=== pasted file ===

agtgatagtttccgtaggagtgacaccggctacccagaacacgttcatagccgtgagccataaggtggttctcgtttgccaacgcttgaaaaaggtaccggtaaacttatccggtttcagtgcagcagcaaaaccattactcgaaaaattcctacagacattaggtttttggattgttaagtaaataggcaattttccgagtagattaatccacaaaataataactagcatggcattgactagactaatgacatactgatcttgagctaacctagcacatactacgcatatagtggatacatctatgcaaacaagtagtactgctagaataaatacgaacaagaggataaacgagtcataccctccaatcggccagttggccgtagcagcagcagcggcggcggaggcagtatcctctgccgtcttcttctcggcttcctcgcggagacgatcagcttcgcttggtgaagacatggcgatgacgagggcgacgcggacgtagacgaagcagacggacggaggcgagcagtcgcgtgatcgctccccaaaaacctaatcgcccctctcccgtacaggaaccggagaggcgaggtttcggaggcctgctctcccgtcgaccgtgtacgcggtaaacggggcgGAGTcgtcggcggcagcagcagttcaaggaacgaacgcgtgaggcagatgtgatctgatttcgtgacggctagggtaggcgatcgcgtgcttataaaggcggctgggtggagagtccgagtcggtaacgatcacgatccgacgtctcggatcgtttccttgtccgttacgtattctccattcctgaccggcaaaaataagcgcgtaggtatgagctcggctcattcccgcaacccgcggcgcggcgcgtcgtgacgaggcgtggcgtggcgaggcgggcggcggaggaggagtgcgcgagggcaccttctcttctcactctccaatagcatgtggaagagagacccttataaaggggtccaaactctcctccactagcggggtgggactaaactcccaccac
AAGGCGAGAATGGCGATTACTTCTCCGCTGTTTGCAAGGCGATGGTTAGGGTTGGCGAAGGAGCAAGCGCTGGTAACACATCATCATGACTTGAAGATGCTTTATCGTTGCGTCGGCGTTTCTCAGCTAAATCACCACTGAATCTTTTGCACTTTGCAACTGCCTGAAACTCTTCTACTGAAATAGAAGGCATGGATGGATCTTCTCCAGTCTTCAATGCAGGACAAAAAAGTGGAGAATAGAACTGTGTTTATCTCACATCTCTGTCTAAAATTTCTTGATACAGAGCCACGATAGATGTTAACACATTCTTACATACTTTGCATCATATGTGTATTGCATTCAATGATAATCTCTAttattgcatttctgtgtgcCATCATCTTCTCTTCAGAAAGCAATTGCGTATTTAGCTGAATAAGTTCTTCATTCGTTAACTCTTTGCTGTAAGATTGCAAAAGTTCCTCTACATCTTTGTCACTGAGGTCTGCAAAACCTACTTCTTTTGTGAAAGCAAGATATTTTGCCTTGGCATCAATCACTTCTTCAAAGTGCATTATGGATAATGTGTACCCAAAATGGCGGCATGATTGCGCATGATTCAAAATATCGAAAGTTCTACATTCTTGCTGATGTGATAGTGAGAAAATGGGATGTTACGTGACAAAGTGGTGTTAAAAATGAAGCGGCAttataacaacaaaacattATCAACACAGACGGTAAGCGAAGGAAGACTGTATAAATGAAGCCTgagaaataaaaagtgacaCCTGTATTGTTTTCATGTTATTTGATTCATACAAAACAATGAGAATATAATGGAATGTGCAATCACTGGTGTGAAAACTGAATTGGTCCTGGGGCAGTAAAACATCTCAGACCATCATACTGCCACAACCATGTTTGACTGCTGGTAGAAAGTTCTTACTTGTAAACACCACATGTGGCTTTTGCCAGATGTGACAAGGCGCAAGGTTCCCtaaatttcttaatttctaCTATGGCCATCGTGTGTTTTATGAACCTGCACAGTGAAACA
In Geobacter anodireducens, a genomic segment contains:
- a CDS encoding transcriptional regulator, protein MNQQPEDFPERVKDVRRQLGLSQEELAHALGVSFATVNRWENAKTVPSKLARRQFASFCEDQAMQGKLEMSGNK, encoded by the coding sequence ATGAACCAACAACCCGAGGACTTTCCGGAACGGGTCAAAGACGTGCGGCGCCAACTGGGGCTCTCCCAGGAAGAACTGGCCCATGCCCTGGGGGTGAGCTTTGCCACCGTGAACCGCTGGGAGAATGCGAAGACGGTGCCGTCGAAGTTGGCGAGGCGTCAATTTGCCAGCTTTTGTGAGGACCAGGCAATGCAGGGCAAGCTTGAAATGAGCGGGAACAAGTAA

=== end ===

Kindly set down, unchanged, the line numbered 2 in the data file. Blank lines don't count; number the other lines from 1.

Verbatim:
AAGGCGAGAATGGCGATTACTTCTCCGCTGTTTGCAAGGCGATGGTTAGGGTTGGCGAAGGAGCAAGCGCTGGTAACACATCATCATGACTTGAAGATGCTTTATCGTTGCGTCGGCGTTTCTCAGCTAAATCACCACTGAATCTTTTGCACTTTGCAACTGCCTGAAACTCTTCTACTGAAATAGAAGGCATGGATGGATCTTCTCCAGTCTTCAATGCAGGACAAAAAAGTGGAGAATAGAACTGTGTTTATCTCACATCTCTGTCTAAAATTTCTTGATACAGAGCCACGATAGATGTTAACACATTCTTACATACTTTGCATCATATGTGTATTGCATTCAATGATAATCTCTAttattgcatttctgtgtgcCATCATCTTCTCTTCAGAAAGCAATTGCGTATTTAGCTGAATAAGTTCTTCATTCGTTAACTCTTTGCTGTAAGATTGCAAAAGTTCCTCTACATCTTTGTCACTGAGGTCTGCAAAACCTACTTCTTTTGTGAAAGCAAGATATTTTGCCTTGGCATCAATCACTTCTTCAAAGTGCATTATGGATAATGTGTACCCAAAATGGCGGCATGATTGCGCATGATTCAAAATATCGAAAGTTCTACATTCTTGCTGATGTGATAGTGAGAAAATGGGATGTTACGTGACAAAGTGGTGTTAAAAATGAAGCGGCAttataacaacaaaacattATCAACACAGACGGTAAGCGAAGGAAGACTGTATAAATGAAGCCTgagaaataaaaagtgacaCCTGTATTGTTTTCATGTTATTTGATTCATACAAAACAATGAGAATATAATGGAATGTGCAATCACTGGTGTGAAAACTGAATTGGTCCTGGGGCAGTAAAACATCTCAGACCATCATACTGCCACAACCATGTTTGACTGCTGGTAGAAAGTTCTTACTTGTAAACACCACATGTGGCTTTTGCCAGATGTGACAAGGCGCAAGGTTCCCtaaatttcttaatttctaCTATGGCCATCGTGTGTTTTATGAACCTGCACAGTGAAACA